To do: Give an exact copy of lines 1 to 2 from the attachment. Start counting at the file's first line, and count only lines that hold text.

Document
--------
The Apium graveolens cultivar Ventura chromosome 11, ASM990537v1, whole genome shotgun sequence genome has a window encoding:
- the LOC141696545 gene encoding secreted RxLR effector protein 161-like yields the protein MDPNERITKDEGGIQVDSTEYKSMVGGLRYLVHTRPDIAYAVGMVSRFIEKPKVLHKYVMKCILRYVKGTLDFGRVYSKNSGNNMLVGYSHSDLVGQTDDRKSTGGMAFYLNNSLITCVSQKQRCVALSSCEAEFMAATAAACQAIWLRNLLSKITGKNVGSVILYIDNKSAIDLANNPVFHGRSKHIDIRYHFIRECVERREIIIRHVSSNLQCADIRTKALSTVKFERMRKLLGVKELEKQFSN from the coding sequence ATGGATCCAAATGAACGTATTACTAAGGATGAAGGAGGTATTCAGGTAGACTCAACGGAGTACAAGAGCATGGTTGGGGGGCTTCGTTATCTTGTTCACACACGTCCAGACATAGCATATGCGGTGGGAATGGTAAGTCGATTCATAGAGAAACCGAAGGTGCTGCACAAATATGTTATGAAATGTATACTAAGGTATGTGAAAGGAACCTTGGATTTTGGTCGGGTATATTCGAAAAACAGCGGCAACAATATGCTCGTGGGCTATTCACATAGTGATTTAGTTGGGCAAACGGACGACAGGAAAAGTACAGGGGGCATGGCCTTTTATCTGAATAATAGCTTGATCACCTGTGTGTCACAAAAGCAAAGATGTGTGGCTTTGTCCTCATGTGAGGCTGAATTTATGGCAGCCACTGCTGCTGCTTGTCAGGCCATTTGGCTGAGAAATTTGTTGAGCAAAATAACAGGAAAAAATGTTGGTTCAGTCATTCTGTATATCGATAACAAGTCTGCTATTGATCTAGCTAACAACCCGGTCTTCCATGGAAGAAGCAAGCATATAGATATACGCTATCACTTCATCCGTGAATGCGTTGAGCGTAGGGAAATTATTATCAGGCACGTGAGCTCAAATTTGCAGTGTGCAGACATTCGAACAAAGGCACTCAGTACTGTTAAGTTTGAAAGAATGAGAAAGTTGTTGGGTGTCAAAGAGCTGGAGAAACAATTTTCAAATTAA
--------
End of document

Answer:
The Apium graveolens cultivar Ventura chromosome 11, ASM990537v1, whole genome shotgun sequence genome has a window encoding:
- the LOC141696545 gene encoding secreted RxLR effector protein 161-like yields the protein MDPNERITKDEGGIQVDSTEYKSMVGGLRYLVHTRPDIAYAVGMVSRFIEKPKVLHKYVMKCILRYVKGTLDFGRVYSKNSGNNMLVGYSHSDLVGQTDDRKSTGGMAFYLNNSLITCVSQKQRCVALSSCEAEFMAATAAACQAIWLRNLLSKITGKNVGSVILYIDNKSAIDLANNPVFHGRSKHIDIRYHFIRECVERREIIIRHVSSNLQCADIRTKALSTVKFERMRKLLGVKELEKQFSN from the coding sequence ATGGATCCAAATGAACGTATTACTAAGGATGAAGGAGGTATTCAGGTAGACTCAACGGAGTACAAGAGCATGGTTGGGGGGCTTCGTTATCTTGTTCACACACGTCCAGACATAGCATATGCGGTGGGAATGGTAAGTCGATTCATAGAGAAACCGAAGGTGCTGCACAAATATGTTATGAAATGTATACTAAGGTATGTGAAAGGAACCTTGGATTTTGGTCGGGTATATTCGAAAAACAGCGGCAACAATATGCTCGTGGGCTATTCACATAGTGATTTAGTTGGGCAAACGGACGACAGGAAAAGTACAGGGGGCATGGCCTTTTATCTGAATAATAGCTTGATCACCTGTGTGTCACAAAAGCAAAGATGTGTGGCTTTGTCCTCATGTGAGGCTGAATTTATGGCAGCCACTGCTGCTGCTTGTCAGGCCATTTGGCTGAGAAATTTGTTGAGCAAAATAACAGGAAAAAATGTTGGTTCAGTCATTCTGTATATCGATAACAAGTCTGCTATTGATCTAGCTAACAACCCGGTCTTCCATGGAAGAAGCAAGCATATAGATATACGCTATCACTTCATCCGTGAATGCGTTGAGCGTAGGGAAATTATTATCAGGCACGTGAGCTCAAATTTGCAGTGTGCAGACATTCGAACAAAGGCACTCAGTACTGTTAAGTTTGAAAGAATGAGAAAGTTGTTGGGTGTCAAAGAGCTGGAGAAACAATTTTCAAATTAA